What Makes Donors Tick—and Donate?

Nonprofit organizations lose 57% of donors—or more than $25 billion in donations—each year, according to new data from Abila. But it’s not just dollars that marketers are letting slip down the drain—it’s also data. The nonprofit software provider found that 74% of nonprofits can’t or don’t use donor data to make program decisions. The reason? Engagement.

What makes donors tick? What channels do donors like best? How differently do donors behave depending upon their generation? These are just some of the questions Abila’s “Donor Engagement Study—Aligning Nonprofit Strategy with Donor Preferences” report looks at. The study, which polled 1,263 U.S. donors and 206 nonprofit professionals, looks at how donors actually engage with organizations versus how nonprofits think donors engage with them. It also compares the attitudes, values, and practices of donors and the nonprofit community to ascertain where they align and where differences and gaps emerge.

“In many ways, donors and organizations are on the same page,” said Rich Dietz, director of fundraising strategy for the software and services provider and the study’s co-author. “However, we’re seeing a number of areas where donors and nonprofit organizations are misaligned, especially around communication frequency. Donors want the organizations they support to execute well on the fundamentals, and they want organizations to better understand them as individuals: their specific interests, communication preferences, and even the time and way they prefer to give.”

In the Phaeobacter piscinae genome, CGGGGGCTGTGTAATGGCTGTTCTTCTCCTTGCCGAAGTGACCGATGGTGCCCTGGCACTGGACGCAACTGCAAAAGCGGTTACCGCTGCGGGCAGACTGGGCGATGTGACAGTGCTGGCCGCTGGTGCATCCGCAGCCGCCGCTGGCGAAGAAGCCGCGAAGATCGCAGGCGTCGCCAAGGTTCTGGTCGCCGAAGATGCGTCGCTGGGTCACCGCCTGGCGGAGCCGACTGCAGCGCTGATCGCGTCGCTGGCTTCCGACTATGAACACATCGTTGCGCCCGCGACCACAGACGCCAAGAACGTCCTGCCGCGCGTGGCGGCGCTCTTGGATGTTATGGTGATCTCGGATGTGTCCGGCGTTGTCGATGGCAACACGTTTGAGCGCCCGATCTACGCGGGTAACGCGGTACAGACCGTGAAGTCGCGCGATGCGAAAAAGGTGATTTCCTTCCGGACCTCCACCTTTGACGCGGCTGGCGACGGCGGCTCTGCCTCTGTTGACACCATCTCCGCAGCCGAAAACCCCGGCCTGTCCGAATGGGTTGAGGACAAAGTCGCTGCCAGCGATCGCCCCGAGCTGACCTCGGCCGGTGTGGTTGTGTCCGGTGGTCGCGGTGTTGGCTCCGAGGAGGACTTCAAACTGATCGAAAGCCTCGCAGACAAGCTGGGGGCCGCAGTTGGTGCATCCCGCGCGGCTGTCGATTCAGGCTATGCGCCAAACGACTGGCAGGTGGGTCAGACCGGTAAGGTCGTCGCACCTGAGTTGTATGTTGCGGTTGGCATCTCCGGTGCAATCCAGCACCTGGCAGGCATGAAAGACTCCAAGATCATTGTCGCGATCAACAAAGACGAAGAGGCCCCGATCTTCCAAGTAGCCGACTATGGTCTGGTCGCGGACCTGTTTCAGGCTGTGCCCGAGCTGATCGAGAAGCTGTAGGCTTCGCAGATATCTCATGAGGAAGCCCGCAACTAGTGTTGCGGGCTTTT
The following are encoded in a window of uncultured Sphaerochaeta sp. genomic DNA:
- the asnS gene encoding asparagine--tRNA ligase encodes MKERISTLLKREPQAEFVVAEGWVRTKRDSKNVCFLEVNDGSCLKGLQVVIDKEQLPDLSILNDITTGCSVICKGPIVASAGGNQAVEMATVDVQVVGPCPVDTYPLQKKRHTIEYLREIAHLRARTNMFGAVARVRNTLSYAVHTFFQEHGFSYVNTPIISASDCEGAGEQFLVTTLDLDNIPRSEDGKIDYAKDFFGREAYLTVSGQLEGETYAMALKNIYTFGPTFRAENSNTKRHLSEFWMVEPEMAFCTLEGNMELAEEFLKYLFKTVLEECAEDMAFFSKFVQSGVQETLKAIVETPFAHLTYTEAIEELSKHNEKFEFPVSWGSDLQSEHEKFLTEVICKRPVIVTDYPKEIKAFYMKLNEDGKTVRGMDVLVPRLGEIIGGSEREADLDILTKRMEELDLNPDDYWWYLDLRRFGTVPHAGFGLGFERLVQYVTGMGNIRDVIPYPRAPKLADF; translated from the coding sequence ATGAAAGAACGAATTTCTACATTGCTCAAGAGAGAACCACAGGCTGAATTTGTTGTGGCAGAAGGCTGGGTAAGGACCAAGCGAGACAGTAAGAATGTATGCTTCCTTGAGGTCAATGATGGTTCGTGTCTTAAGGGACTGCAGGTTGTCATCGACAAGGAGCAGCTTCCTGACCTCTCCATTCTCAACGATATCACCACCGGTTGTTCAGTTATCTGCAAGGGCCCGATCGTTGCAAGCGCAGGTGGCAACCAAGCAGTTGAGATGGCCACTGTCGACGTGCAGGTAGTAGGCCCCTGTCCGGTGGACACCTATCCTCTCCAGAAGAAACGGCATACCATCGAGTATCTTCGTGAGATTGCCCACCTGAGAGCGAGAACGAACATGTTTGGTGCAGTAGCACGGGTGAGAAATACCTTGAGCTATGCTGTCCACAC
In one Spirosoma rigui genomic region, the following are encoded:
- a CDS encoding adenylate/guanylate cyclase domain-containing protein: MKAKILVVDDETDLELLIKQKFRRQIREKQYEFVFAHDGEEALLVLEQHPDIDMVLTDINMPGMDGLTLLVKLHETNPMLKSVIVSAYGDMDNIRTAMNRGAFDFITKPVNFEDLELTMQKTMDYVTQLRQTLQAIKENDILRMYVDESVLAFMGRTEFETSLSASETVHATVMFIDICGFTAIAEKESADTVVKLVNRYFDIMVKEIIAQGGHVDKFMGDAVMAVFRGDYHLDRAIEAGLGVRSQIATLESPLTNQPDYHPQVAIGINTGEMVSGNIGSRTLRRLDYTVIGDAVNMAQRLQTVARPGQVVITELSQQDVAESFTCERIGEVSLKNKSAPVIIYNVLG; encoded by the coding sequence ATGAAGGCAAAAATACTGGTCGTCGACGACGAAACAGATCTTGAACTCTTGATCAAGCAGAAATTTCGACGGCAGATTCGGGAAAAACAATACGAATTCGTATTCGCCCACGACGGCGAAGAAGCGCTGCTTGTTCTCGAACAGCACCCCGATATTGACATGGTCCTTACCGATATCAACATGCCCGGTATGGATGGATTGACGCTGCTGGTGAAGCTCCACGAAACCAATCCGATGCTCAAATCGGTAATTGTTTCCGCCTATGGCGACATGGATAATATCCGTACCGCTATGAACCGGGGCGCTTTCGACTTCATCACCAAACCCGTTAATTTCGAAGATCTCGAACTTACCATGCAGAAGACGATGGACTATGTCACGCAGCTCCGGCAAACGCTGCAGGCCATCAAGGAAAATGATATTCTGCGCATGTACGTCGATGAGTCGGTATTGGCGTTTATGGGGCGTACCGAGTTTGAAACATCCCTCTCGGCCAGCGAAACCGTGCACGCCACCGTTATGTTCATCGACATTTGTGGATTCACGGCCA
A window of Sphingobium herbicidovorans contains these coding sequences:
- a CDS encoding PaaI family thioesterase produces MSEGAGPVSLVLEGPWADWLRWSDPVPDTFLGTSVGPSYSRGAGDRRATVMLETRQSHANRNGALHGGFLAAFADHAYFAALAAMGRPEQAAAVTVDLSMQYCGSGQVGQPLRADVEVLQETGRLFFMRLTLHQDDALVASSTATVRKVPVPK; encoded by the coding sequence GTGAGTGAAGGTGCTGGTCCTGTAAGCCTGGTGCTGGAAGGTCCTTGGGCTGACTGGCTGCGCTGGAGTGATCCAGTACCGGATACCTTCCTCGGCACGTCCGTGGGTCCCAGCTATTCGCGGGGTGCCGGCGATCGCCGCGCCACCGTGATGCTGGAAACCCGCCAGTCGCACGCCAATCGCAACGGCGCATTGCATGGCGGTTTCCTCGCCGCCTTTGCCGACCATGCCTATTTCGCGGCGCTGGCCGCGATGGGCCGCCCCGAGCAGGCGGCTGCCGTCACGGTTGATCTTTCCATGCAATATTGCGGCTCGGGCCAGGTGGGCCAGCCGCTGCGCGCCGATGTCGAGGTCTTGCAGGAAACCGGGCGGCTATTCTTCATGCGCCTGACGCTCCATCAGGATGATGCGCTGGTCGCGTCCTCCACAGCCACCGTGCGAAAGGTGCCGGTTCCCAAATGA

Key findings include:

Fundamentals are essential for nonprofit organizations. If fundamentals aren’t being executed by organizations, there’s no strategy that will make a difference. Fundamentals can be seen by clicking on the image below.

Donors and organizations are misaligned on communication frequency. More often than not, organizations believe that they’re not communicating enough with donors; contrastingly, donors believe the top organizations they support are communicating adequately. As seen in the figure below, nonprofits are 10 times more likely than donors to feel they lack in the communications department.

Critical content is more important than frequency or channel. Monetary contribution is the main thing that makes donors feel involved with an organization, but it’s not the only thing. Rich content is essential to keep donors engaged. Hearing personal stories, getting updates on accomplishments, and being thanked make donors feel far more involved than the actual channel through which they were engaged.

Age/generational engagement is a missed opportunity. Few respondents are actually targeting donors by age. The study indicates that there are big differences in communication and engagement preferences by generation, which, when used strategically, can improve relationships and drive greater engagement.

About half of the organizations surveyed fail to leverage donor preferences. Just slightly more than half (52%) of donors surveyed feel that the organizations they support take their preferences into account when communicating or lobbying for donations. Most nonprofits only use a single data point—donation amount—to drive communications with donors. Nonprofits are missing the opportunity to connect beyond the amount donors give by using other information donors willingly provide to develop deeper relationships.

“We do many studies looking at donor attitudes, values, and behaviors, but never before have we been able to do an apples-to-apples comparison with nonprofit perspectives,” said Pam Loeb, principal at Edge Research, the firm that conducted the study on behalf of Abila. “The good news is that nonprofit professionals generally have a good grasp on the donor mindset, but there is a disconnect around frequency and other key points that can make a significant difference in their ability to put resources to their mission. Conventional wisdom is the more you ask the more you get—but at what cost?”

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